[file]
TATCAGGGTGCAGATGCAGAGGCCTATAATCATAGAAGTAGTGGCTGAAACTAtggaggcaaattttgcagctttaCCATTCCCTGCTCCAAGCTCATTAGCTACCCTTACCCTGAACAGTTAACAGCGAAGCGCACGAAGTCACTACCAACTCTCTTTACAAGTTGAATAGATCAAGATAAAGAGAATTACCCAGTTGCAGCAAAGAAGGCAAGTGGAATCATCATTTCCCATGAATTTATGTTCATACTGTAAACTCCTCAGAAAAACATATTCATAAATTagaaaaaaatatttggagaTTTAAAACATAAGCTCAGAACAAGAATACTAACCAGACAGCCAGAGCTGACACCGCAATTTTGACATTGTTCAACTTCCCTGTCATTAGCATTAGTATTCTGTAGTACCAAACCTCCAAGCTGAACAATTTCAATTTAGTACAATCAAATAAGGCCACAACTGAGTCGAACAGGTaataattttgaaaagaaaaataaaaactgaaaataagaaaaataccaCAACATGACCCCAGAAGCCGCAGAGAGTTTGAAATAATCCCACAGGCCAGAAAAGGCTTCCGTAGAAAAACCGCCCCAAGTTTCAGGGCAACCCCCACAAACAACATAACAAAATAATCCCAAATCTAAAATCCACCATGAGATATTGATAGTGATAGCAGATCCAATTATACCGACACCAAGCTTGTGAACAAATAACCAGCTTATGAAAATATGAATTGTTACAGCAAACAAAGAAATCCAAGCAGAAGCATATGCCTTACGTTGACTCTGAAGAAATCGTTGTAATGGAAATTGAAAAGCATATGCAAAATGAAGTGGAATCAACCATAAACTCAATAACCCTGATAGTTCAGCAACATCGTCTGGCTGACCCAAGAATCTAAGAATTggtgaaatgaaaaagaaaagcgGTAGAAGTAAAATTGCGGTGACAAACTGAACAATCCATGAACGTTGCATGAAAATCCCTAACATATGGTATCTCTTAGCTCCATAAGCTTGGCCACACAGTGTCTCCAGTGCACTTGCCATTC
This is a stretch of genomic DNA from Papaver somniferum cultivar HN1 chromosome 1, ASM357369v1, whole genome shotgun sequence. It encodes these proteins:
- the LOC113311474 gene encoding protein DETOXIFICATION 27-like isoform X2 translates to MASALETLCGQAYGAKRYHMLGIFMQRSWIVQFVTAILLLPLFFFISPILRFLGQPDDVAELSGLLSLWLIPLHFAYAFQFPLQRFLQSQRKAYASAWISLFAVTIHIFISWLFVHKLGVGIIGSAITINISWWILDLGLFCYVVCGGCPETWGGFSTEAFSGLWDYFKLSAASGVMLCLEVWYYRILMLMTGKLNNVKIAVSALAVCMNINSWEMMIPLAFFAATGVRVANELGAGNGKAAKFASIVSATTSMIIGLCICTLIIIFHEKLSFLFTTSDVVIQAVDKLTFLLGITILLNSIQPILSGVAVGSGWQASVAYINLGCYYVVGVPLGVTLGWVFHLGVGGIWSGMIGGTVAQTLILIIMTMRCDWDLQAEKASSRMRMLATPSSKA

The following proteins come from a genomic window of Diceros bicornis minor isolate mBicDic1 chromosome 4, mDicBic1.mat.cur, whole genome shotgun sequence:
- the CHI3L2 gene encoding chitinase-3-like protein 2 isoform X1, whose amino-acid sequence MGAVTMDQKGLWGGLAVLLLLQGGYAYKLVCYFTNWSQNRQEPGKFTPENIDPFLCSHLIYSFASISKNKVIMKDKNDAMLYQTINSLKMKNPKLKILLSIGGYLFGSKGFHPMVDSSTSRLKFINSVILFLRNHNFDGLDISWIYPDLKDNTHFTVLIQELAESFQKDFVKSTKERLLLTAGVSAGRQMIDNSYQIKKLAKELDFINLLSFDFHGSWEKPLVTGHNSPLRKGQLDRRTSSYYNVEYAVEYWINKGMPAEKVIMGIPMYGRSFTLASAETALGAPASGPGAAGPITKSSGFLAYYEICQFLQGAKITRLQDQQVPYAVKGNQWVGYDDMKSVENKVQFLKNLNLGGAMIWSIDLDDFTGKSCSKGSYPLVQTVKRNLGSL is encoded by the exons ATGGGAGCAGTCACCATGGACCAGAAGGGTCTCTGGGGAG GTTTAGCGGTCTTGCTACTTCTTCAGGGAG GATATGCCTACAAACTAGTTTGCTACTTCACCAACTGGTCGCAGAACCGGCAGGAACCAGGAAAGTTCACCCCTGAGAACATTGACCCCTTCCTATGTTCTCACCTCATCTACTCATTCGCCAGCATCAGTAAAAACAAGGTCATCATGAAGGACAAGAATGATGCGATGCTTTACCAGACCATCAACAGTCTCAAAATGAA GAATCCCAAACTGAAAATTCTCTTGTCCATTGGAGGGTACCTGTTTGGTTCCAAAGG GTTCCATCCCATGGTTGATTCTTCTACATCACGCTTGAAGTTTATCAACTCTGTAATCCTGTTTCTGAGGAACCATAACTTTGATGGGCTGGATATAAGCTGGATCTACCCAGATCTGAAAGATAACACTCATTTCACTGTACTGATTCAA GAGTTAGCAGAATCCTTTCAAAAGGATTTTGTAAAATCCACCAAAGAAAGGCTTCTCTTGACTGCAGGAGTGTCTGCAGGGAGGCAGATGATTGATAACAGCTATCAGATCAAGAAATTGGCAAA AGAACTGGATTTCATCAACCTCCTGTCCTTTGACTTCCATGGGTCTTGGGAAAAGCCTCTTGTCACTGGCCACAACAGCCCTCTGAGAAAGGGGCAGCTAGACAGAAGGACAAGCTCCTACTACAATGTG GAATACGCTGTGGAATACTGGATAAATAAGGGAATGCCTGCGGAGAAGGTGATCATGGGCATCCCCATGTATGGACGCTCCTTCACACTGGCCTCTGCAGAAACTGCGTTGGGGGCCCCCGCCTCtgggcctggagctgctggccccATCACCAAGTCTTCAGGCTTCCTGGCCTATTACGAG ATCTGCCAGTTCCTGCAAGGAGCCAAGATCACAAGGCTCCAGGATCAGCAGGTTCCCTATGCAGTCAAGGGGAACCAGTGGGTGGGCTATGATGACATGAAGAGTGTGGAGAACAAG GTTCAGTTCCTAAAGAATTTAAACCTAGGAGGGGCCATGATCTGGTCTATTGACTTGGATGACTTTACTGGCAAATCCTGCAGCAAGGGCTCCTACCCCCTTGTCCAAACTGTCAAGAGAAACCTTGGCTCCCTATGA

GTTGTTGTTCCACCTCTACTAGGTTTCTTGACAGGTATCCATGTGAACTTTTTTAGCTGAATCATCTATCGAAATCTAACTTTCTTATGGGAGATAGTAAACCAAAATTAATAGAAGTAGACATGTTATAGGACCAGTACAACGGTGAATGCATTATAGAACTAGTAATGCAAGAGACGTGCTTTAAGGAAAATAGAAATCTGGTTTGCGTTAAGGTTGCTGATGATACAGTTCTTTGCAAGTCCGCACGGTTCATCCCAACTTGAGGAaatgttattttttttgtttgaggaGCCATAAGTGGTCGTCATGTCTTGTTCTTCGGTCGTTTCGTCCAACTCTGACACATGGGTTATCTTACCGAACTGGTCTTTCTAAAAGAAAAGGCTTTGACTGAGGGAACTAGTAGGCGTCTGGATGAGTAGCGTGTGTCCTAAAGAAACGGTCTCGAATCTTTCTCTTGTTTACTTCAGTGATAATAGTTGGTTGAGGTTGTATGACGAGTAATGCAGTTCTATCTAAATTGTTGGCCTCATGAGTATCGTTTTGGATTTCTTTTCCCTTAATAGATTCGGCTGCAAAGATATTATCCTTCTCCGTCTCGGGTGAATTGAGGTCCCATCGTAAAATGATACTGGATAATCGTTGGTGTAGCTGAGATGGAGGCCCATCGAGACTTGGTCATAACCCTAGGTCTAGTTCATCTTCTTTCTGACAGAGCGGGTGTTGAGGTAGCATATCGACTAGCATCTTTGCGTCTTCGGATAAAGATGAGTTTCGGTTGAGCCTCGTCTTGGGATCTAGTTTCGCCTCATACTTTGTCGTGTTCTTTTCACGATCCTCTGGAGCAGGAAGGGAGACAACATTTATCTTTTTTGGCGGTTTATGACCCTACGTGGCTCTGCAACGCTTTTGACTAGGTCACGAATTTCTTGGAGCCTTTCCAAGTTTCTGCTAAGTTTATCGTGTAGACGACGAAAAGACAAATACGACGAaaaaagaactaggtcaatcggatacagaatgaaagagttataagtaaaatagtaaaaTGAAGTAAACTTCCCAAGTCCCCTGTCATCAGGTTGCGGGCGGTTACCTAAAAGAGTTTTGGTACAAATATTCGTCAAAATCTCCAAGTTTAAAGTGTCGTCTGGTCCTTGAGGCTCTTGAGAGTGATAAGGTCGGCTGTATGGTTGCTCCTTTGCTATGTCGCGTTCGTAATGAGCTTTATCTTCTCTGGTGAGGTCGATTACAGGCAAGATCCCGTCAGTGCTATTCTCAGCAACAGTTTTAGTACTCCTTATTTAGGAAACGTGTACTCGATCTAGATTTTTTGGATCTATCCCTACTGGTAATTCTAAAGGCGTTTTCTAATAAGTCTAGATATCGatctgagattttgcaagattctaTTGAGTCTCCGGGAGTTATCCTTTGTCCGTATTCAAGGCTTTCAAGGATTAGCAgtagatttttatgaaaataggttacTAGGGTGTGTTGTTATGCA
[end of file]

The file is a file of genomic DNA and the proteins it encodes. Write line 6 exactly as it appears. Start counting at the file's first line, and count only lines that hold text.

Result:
GTTGTTGTTCCACCTCTACTAGGTTTCTTGACAGGTATCCATGTGAACTTTTTTAGCTGAATCATCTATCGAAATCTAACTTTCTTATGGGAGATAGTAAACCAAAATTAATAGAAGTAGACATGTTATAGGACCAGTACAACGGTGAATGCATTATAGAACTAGTAATGCAAGAGACGTGCTTTAAGGAAAATAGAAATCTGGTTTGCGTTAAGGTTGCTGATGATACAGTTCTTTGCAAGTCCGCACGGTTCATCCCAACTTGAGGAaatgttattttttttgtttgaggaGCCATAAGTGGTCGTCATGTCTTGTTCTTCGGTCGTTTCGTCCAACTCTGACACATGGGTTATCTTACCGAACTGGTCTTTCTAAAAGAAAAGGCTTTGACTGAGGGAACTAGTAGGCGTCTGGATGAGTAGCGTGTGTCCTAAAGAAACGGTCTCGAATCTTTCTCTTGTTTACTTCAGTGATAATAGTTGGTTGAGGTTGTATGACGAGTAATGCAGTTCTATCTAAATTGTTGGCCTCATGAGTATCGTTTTGGATTTCTTTTCCCTTAATAGATTCGGCTGCAAAGATATTATCCTTCTCCGTCTCGGGTGAATTGAGGTCCCATCGTAAAATGATACTGGATAATCGTTGGTGTAGCTGAGATGGAGGCCCATCGAGACTTGGTCATAACCCTAGGTCTAGTTCATCTTCTTTCTGACAGAGCGGGTGTTGAGGTAGCATATCGACTAGCATCTTTGCGTCTTCGGATAAAGATGAGTTTCGGTTGAGCCTCGTCTTGGGATCTAGTTTCGCCTCATACTTTGTCGTGTTCTTTTCACGATCCTCTGGAGCAGGAAGGGAGACAACATTTATCTTTTTTGGCGGTTTATGACCCTACGTGGCTCTGCAACGCTTTTGACTAGGTCACGAATTTCTTGGAGCCTTTCCAAGTTTCTGCTAAGTTTATCGTGTAGACGACGAAAAGACAAATACGACGAaaaaagaactaggtcaatcggatacagaatgaaagagttataagtaaaatagtaaaaTGAAGTAAACTTCCCAAGTCCCCTGTCATCAGGTTGCGGGCGGTTACCTAAAAGAGTTTTGGTACAAATATTCGTCAAAATCTCCAAGTTTAAAGTGTCGTCTGGTCCTTGAGGCTCTTGAGAGTGATAAGGTCGGCTGTATGGTTGCTCCTTTGCTATGTCGCGTTCGTAATGAGCTTTATCTTCTCTGGTGAGGTCGATTACAGGCAAGATCCCGTCAGTGCTATTCTCAGCAACAGTTTTAGTACTCCTTATTTAGGAAACGTGTACTCGATCTAGATTTTTTGGATCTATCCCTACTGGTAATTCTAAAGGCGTTTTCTAATAAGTCTAGATATCGatctgagattttgcaagattctaTTGAGTCTCCGGGAGTTATCCTTTGTCCGTATTCAAGGCTTTCAAGGATTAGCAgtagatttttatgaaaataggttacTAGGGTGTGTTGTTATGCA